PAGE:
“The quality of leadership we need … requires that we have people who are operating from a well-thought-out approach so they will know why they are doing what they are doing, not just copying someone else’s cool idea.”
This is a quote from Reggie McNeal’s “The Present Future, Six Tough Questions for the Church.” I hope you don’t mind that I have quoted from a religious-based book; it is not my intention to mix church and state and business. Good ideas come from all sorts of places.
Let’s consider leadership, or as the quote above suggests, leaders who operate from a well-thought-out approach. When I served in Vietnam in the early 1970s, I had the opportunity to operate with a few soldiers from the Republic of Korea’s Capital Division, then known simply as the Tiger Division.
The ROK soldiers from the Tiger Division were some of the fiercest and most capable among our several allies who fought alongside Americans in that war. But equally as impressive as their fighting abilities was the leadership displayed and tactics employed by their commanders.
Operating mostly in the II Corps area, principally Binh Dinh Province, South Vietnam, the Tigers employed a somewhat unique tactic in their search-and-destroy missions. That tactic generally referred to as “cordon and search” proved more effective than the “sweep and search” method employed by other units.
Cordoned (surrounded) prior to the search phase of the operation, the “bad guys” could not easily exit from the battle space; while sweeps allowed for flanking or retreat movements and an easier exit path. Cordon and search was a well-thought-out approach and the Tigers knew exactly what they were doing while operating — completely destroying the enemy.
As for leadership, the Tigers generally operated in larger units (battalion, task force or brigade size) and their senior commanders were usually on the ground among the fighting elements. This “lead from the front” approach also helped answer the “why are we doing this” question.
Now certainly, churches as well as local, state and national leadership should not be into “destroying the enemy.” In fact, I take a great deal of umbrage when professional athletes refer to themselves as “warriors,” or politicians “declare war” on opponents or others’ political views. More than likely your favorite pro football player and local, even state and national, politico knows very little about war or being a warrior. And if they did, they wouldn’t talk openly about it or wear it as a badge of honor.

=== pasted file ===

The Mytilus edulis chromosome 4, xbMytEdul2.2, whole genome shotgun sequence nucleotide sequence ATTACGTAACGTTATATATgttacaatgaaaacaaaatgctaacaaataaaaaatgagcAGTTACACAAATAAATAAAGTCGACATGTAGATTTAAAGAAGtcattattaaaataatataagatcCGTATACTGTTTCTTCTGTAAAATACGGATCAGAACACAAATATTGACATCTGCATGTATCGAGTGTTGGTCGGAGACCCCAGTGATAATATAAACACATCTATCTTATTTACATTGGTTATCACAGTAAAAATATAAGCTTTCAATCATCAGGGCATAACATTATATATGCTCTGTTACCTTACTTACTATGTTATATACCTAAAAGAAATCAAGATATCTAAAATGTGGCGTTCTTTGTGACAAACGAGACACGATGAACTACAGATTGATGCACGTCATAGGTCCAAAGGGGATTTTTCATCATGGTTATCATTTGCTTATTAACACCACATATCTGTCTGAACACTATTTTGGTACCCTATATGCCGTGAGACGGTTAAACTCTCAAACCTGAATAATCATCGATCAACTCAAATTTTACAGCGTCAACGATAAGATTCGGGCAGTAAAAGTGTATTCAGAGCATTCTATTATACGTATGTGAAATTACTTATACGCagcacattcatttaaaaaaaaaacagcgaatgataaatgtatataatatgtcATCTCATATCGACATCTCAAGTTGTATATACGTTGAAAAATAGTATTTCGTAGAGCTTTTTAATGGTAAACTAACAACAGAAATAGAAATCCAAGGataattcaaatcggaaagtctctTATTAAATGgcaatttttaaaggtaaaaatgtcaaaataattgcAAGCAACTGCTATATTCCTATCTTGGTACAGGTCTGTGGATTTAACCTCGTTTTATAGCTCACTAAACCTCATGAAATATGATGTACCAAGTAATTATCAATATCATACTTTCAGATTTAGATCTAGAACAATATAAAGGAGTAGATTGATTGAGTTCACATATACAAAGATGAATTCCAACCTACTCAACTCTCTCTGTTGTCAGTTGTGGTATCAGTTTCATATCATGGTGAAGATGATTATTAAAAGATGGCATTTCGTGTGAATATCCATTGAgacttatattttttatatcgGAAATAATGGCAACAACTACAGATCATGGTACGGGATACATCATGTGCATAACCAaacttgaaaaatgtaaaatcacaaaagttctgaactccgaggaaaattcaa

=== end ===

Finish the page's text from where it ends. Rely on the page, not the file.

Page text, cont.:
So, let’s go back to a well-thought-out approach as a real badge of leadership and depend less on over-the-top rhetoric like we hear so often emanating from our nation’s and state’s capitols. Who do you know running for office or in office today that has a well-thought-out approach?
Let me relate an approach given to me by a (OMG!) Democrat. This approach relates directly to tax increases within the state of Maryland. First, assume that a tax increase will occur — if it doesn’t, nothing ventured, nothing gained or lost.
Second, assume that locally, next to jobs’ creation, infrastructure (i.e. water/sewer, transportation, capital projects) issues are extremely important to this community. (If you don’t agree with that, you may want to move off the grid.) Third, assume that some of our infrastructure is crumbling or at least becoming out-dated. (If you don’t agree with that, then perhaps a trip to the eye glass specialists or chiropractor may be in order).
Now, suppose, as an elected official, you have three options available to get our own money back from the government (we’re talking tax dollars paid out) to maintain, rebuild or improve our local infrastructure. Option one, raise taxes. Like me, I know you don’t like that option whether you are Democrat, Republican or whatever. Option two, work hard to ensure that the final decision on a tax increase is in the best interest of your constituents — most politicians do this — and then move on to the next issue.
Option three, work hard on the final decision concerning a tax increase and if the decision goes against you, then scratch at the majorities’ back side by going to the courts or even the court of public opinion for redress.
An old axiom I learned while working with ROK Tiger Division officers goes like this, “if you scratch the tiger’s behind enough, the tiger will turn and bite your head off.” Beware of the behind scratchers, particularly those who know little or nothing about war.
Art Callaham is a community activist and president of the Washington County Free Library Board of Trustees.